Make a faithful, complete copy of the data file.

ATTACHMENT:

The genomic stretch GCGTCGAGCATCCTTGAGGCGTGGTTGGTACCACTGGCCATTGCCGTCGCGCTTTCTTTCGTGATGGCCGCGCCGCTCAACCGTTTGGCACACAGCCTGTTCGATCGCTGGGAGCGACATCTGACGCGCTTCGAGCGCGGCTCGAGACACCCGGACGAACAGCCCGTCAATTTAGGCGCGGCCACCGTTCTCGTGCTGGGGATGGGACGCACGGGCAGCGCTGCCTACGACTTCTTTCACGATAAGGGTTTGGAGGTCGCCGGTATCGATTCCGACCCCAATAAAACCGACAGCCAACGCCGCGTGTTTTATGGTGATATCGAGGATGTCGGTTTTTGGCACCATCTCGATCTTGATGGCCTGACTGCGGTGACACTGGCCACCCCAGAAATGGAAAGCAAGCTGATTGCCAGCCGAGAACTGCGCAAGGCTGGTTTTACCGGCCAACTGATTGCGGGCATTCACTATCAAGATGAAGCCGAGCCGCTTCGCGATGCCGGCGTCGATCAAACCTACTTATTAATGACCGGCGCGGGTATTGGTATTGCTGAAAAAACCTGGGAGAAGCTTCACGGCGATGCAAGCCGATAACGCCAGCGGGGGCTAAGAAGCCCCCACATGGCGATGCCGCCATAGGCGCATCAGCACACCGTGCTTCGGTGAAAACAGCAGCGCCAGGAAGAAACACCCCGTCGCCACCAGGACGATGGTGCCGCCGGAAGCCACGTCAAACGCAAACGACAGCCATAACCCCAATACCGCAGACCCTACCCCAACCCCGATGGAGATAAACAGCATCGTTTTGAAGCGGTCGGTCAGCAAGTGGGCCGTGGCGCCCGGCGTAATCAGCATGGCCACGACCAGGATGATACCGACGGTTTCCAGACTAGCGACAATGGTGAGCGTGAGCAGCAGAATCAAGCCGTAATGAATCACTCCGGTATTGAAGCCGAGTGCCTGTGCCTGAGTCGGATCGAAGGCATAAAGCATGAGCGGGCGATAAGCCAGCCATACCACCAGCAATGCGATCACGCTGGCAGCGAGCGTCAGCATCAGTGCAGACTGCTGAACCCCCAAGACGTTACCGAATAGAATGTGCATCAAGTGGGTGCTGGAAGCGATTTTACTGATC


The genomic stretch GCGTCGAGCATCCTTGAGGCGTGGTTGGTACCACTGGCCATTGCCGTCGCGCTTTCTTTCGTGATGGCCGCGCCGCTCAACCGTTTGGCACACAGCCTGTTCGATCGCTGGGAGCGACATCTGACGCGCTTCGAGCGCGGCTCGAGACACCCGGACGAACAGCCCGTCAATTTAGGCGCGGCCACCGTTCTCGTGCTGGGGATGGGACGCACGGGCAGCGCTGCCTACGACTTCTTTCACGATAAGGGTTTGGAGGTCGCCGGTATCGATTCCGACCCCAATAAAACCGACAGCCAACGCCGCGTGTTTTATGGTGATATCGAGGATGTCGGTTTTTGGCACCATCTCGATCTTGATGGCCTGACTGCGGTGACACTGGCCACCCCAGAAATGGAAAGCAAGCTGATTGCCAGCCGAGAACTGCGCAAGGCTGGTTTTACCGGCCAACTGATTGCGGGCATTCACTATCAAGATGAAGCCGAGCCGCTTCGCGATGCCGGCGTCGATCAAACCTACTTATTAATGACCGGCGCGGGTATTGGTATTGCTGAAAAAACCTGGGAGAAGCTTCACGGCGATGCAAGCCGATAACGCCAGCGGGGGCTAAGAAGCCCCCACATGGCGATGCCGCCATAGGCGCATCAGCACACCGTGCTTCGGTGAAAACAGCAGCGCCAGGAAGAAACACCCCGTCGCCACCAGGACGATGGTGCCGCCGGAAGCCACGTCAAACGCAAACGACAGCCATAACCCCAATACCGCAGACCCTACCCCAACCCCGATGGAGATAAACAGCATCGTTTTGAAGCGGTCGGTCAGCAAGTGGGCCGTGGCGCCCGGCGTAATCAGCATGGCCACGACCAGGATGATACCGACGGTTTCCAGACTAGCGACAATGGTGAGCGTGAGCAGCAGAATCAAGCCGTAATGAATCACTCCGGTATTGAAGCCGAGTGCCTGTGCCTGAGTCGGATCGAAGGCATAAAGCATGAGCGGGCGATAAGCCAGCCATACCACCAGCAATGCGATCACGCTGGCAGCGAGCGTCAGCATCAGTGCAGACTGCTGAACCCCCAAGACGTTACCGAATAGAATGTGCATCAAGTGGGTGCTGGAAGCGATTTTACTGATC